Enterprise Coaching is Being Broken

Broken

Broken

I get so frustrated when I see a 4 day enterprise coaching course being commissioned that pays little or no attention to what makes the role of the enterprise coach different from the business adviser.

I witnessed one recently, delivered by an Enterprise Agency (so they MUST know what they are talking about) that started with a half day on ‘Building  empathy and rapport’ (this should have been subtitled ‘Using psychological flannel to manipulate your client’) before going on for a full three days about ‘business planning’, ‘marketing’ and ‘finance’.  It even included a ‘very useful’ glossary of financial terms that every enterprise coach should know (things like profit, loss, break-even and cash flow).  Essentially it was a four day course of basic business advice re-branded ‘Enterprise Coaching’.  SFEDI accredited which is handy, except as far as I know SFEDI have yet to do develop any standards for Enterprise Coaches (which makes me wonder how they can accredit the course)!

  • The challenge facing the enterprise coach is NOT to provide business advice to people living in areas of deprivation.
  • It is NOT to help people who want to start a business to develop viable business plans.
  • It is not to sell them places on workshops or training programmes – even if this is what mis-guided funders incentivise them to do.

It IS to:

  • make connections in communities
  • become trusted
  • have structured conversations that help people to uncover their aspiration and to get back in touch with their potential,
  • help people assess their options and choices and make decisions that are most likely to help them make progress with their lives.
  • to engage with pre-contemplators and to help them contemplate.  It is to help contemplators to prepare for change and to ensure that they can access relevant, high quality and personalised specialist services.

Enterprise coaches develop people.

They unstick people.

They help people to grasp the possibility and practicalities of progress.

They help people to get in touch which their enteprising soul.

They build social capital, they put people in touch with fellow travellers and with sources of specialist support.

They work on shaping social contexts to make them more supportive of enteprise.

Some of the people they work with will go on to develop businesses.  Others will go back into education and skills, some will remain as before.

After a relationship with a skilled and powerful enterprise coach each one of them will have been challenged to think about what they want to get from life and how they are going to get it.

They may not have had ‘Break-even’ explained.

The concept of enterprise coaching is being broken.

It is being broken by bureaucrats who believe that the best way to increase start up rates is to put watered down business advisers into deprived communities to push self employment and entrepreneurship.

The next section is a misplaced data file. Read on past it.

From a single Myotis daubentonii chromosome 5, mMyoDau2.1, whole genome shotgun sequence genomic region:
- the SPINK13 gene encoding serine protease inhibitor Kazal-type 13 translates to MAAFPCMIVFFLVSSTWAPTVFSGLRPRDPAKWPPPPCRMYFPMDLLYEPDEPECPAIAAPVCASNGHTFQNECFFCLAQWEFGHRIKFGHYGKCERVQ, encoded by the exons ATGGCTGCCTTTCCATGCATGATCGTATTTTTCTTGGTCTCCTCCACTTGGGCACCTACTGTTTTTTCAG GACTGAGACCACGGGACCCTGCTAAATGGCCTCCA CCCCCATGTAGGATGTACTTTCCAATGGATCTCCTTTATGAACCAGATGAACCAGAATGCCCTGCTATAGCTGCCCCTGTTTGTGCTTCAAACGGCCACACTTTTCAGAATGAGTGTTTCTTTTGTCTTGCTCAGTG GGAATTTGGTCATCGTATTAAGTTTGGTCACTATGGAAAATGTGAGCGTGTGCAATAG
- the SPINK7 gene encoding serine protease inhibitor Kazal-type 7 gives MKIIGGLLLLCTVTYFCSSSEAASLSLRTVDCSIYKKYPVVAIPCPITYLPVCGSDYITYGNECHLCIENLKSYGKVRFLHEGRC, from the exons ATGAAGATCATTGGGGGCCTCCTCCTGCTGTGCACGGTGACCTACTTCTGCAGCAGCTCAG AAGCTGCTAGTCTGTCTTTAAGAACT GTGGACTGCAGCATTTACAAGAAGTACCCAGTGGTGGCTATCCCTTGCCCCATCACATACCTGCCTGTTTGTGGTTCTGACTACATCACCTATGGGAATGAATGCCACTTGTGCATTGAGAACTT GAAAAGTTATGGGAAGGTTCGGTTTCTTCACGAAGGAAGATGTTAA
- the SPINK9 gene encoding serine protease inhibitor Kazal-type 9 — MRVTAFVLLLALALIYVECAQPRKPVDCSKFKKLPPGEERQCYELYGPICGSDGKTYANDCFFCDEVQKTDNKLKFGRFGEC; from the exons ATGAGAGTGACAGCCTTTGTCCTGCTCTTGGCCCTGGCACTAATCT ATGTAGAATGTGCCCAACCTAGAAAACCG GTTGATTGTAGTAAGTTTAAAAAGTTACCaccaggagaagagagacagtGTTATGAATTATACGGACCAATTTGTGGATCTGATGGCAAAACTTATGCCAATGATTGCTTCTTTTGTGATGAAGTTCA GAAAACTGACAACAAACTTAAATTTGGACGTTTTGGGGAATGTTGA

It is being broken because the enterprise industry is exploiting an opportunity to re-package ‘bog standard’ business advice under another name and sell it to unsuspecting and ill-informed regeneration commissioners.

It is being broken because Reality TV and the media at large insist on promoting the ‘Entrepreneurship Fairytale’ in which all that is needed is a good idea and few hours with a business adviser.

It is being broken because we lack a brave, positive and long term approach to developing more enterprising communities.

It is being broken because we are not seriously trying to engage the disengaged in making a better life.

Anyone ready for a change?

Comments

  1. Love the article Mike – very challenging to an industry that does need constant sharpening.

    I can let you into a secret – i run a successful business and i have no real biz plan! But i do know what my purpose is, what my priorities are and I aim to provide outstanding service to my clients. Simple.

    On the ‘back of a beermat’ biz is much more helpful than overly compliance type biz often touted by public sector advisor’s.

  2. If this is the case its very disappointing, the bog standard Enterprise Agency model is being deployed up and down the country under the new banner of Enterprise Coaching (part of the Bus Support Simplification portfolio). There is a place for Business Advice but there is also a place for Coaching and the ‘bureaucrats’ as you call them need to understand the difference.

    MADNESS IS EXPECTING DIFFERENT RESULTS FROM DOING THE SAME THINGS.

  3. Mike

    Thanks alot – your post has made me rant. I’ve seen some marketing recently designed to persuade people from deprived communities to turn a hobby into a business.

    You have one thing that you do for fun in your week. Surely the last thing you need is a publicly funded ‘coach’ (working for a private enterprise who are good at winning contracts) to PERSUADE you to turn it into a business and leave you to get on with it once you’ve started. Definitely not a fun thing any more.

    The enterprise coaching bandwagon is gathering pace – seems to be in vogue. Not one of those outside of our team knows anything about building trust, about finding the disaffected and helping them to realise their potential. They definitely don’t know about building a team around them.

    They do know how to put them on a skills for life course though.

    Yeh I’m ready for change and although I sound like a I’m being villain about it, I’m doing something about it.

    Simon

  4. Enterprise Coaching is not being broken.
    It was hijacked,humiliated and then set loose in the community.

    It is no longer a mechanism for helping people but a profit centre for organisations and an output generator for bureaucrats.